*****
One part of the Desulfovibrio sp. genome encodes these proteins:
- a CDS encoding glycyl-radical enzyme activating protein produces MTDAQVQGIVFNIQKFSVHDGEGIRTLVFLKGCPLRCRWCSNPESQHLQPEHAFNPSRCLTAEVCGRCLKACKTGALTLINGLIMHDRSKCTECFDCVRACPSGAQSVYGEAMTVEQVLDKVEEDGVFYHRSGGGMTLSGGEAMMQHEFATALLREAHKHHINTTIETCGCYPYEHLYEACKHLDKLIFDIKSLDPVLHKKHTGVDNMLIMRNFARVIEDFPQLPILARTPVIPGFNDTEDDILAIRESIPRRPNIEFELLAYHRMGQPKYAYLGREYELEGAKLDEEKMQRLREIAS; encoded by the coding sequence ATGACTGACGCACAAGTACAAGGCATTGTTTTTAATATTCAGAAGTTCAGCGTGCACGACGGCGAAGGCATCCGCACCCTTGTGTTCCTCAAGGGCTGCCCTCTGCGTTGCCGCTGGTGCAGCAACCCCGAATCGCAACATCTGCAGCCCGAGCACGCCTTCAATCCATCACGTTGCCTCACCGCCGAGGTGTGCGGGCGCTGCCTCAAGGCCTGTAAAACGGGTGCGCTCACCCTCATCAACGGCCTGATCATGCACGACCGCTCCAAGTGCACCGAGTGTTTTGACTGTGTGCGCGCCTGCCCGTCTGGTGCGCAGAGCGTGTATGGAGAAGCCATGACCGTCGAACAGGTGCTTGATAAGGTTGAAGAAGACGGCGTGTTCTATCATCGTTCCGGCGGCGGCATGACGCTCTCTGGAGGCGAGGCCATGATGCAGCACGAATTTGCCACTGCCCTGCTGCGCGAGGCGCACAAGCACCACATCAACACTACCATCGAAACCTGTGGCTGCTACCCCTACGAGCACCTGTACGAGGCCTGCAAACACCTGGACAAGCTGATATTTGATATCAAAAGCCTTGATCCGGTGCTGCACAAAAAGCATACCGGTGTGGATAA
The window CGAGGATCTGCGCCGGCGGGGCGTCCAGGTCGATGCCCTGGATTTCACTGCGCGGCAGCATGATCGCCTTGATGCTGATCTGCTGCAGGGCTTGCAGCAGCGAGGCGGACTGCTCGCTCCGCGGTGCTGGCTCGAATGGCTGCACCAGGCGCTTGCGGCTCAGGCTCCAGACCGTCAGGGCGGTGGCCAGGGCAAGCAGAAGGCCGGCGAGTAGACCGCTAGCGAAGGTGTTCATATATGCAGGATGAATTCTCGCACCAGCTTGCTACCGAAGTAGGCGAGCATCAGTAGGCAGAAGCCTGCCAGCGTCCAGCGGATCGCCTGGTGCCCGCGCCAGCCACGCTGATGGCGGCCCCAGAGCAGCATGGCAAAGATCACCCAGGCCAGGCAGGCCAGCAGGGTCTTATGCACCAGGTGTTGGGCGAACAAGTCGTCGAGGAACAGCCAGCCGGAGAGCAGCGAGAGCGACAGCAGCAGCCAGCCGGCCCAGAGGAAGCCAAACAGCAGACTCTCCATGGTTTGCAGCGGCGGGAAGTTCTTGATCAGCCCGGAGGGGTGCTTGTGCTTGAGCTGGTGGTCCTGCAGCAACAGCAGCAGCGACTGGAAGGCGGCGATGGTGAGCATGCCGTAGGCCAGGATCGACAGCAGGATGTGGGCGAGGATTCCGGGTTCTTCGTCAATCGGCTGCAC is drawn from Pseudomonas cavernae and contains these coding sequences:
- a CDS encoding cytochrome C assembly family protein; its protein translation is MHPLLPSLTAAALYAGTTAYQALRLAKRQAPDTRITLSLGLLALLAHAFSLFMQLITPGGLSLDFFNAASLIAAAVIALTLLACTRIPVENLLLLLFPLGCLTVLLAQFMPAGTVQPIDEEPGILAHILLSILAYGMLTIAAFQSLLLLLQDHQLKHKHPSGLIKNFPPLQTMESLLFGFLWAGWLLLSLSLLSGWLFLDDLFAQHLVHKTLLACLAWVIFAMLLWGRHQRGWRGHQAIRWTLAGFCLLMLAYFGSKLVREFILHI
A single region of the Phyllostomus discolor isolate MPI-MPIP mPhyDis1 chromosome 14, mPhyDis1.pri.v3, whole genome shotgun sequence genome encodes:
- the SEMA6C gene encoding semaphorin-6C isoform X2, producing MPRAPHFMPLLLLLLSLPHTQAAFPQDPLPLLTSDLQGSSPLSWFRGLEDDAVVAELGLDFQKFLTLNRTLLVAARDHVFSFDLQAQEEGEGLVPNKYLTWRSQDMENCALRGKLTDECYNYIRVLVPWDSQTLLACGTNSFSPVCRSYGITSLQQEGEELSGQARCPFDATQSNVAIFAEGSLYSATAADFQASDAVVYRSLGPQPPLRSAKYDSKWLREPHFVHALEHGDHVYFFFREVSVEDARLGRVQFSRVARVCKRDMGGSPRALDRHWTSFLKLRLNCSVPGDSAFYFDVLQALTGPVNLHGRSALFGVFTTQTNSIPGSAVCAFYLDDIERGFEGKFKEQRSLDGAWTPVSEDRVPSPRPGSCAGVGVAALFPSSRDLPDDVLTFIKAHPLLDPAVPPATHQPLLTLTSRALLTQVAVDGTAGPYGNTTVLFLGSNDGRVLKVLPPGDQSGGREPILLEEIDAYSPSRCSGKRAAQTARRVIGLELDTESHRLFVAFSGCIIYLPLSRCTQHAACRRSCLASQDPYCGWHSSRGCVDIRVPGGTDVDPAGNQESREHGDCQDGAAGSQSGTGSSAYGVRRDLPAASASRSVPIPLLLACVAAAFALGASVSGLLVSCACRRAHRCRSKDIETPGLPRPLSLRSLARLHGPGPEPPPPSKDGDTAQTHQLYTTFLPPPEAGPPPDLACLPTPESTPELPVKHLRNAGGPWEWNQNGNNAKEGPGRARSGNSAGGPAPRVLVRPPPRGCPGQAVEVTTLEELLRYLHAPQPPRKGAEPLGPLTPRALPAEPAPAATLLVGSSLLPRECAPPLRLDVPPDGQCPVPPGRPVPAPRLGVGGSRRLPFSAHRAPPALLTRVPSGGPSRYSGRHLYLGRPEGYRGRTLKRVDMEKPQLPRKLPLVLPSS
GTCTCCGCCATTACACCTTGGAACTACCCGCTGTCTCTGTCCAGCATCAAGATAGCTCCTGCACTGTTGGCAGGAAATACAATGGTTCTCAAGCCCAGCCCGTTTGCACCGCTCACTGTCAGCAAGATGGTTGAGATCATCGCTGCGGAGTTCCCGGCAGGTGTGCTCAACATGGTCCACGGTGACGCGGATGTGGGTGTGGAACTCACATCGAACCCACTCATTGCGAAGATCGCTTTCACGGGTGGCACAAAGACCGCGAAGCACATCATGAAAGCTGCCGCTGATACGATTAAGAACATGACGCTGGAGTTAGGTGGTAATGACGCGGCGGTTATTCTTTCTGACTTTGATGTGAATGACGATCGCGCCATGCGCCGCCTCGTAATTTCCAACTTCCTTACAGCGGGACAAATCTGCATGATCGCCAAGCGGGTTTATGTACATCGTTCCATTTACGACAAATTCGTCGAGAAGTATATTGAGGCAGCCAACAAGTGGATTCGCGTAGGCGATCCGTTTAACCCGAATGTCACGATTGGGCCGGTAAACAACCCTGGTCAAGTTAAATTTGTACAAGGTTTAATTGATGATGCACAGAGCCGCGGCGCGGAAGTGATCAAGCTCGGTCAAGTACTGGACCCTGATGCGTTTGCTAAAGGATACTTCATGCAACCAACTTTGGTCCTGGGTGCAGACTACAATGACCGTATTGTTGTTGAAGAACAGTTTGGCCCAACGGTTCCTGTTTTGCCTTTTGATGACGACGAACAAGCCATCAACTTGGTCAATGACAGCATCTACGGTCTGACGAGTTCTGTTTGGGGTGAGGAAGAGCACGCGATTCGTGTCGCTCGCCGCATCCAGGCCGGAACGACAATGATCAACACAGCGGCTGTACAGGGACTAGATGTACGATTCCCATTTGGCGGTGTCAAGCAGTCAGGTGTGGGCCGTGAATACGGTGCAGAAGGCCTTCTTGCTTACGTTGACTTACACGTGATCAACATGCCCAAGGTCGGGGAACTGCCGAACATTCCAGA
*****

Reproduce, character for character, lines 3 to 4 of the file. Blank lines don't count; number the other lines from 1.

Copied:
The window CGAGGATCTGCGCCGGCGGGGCGTCCAGGTCGATGCCCTGGATTTCACTGCGCGGCAGCATGATCGCCTTGATGCTGATCTGCTGCAGGGCTTGCAGCAGCGAGGCGGACTGCTCGCTCCGCGGTGCTGGCTCGAATGGCTGCACCAGGCGCTTGCGGCTCAGGCTCCAGACCGTCAGGGCGGTGGCCAGGGCAAGCAGAAGGCCGGCGAGTAGACCGCTAGCGAAGGTGTTCATATATGCAGGATGAATTCTCGCACCAGCTTGCTACCGAAGTAGGCGAGCATCAGTAGGCAGAAGCCTGCCAGCGTCCAGCGGATCGCCTGGTGCCCGCGCCAGCCACGCTGATGGCGGCCCCAGAGCAGCATGGCAAAGATCACCCAGGCCAGGCAGGCCAGCAGGGTCTTATGCACCAGGTGTTGGGCGAACAAGTCGTCGAGGAACAGCCAGCCGGAGAGCAGCGAGAGCGACAGCAGCAGCCAGCCGGCCCAGAGGAAGCCAAACAGCAGACTCTCCATGGTTTGCAGCGGCGGGAAGTTCTTGATCAGCCCGGAGGGGTGCTTGTGCTTGAGCTGGTGGTCCTGCAGCAACAGCAGCAGCGACTGGAAGGCGGCGATGGTGAGCATGCCGTAGGCCAGGATCGACAGCAGGATGTGGGCGAGGATTCCGGGTTCTTCGTCAATCGGCTGCAC is drawn from Pseudomonas cavernae and contains these coding sequences:
- a CDS encoding cytochrome C assembly family protein; its protein translation is MHPLLPSLTAAALYAGTTAYQALRLAKRQAPDTRITLSLGLLALLAHAFSLFMQLITPGGLSLDFFNAASLIAAAVIALTLLACTRIPVENLLLLLFPLGCLTVLLAQFMPAGTVQPIDEEPGILAHILLSILAYGMLTIAAFQSLLLLLQDHQLKHKHPSGLIKNFPPLQTMESLLFGFLWAGWLLLSLSLLSGWLFLDDLFAQHLVHKTLLACLAWVIFAMLLWGRHQRGWRGHQAIRWTLAGFCLLMLAYFGSKLVREFILHI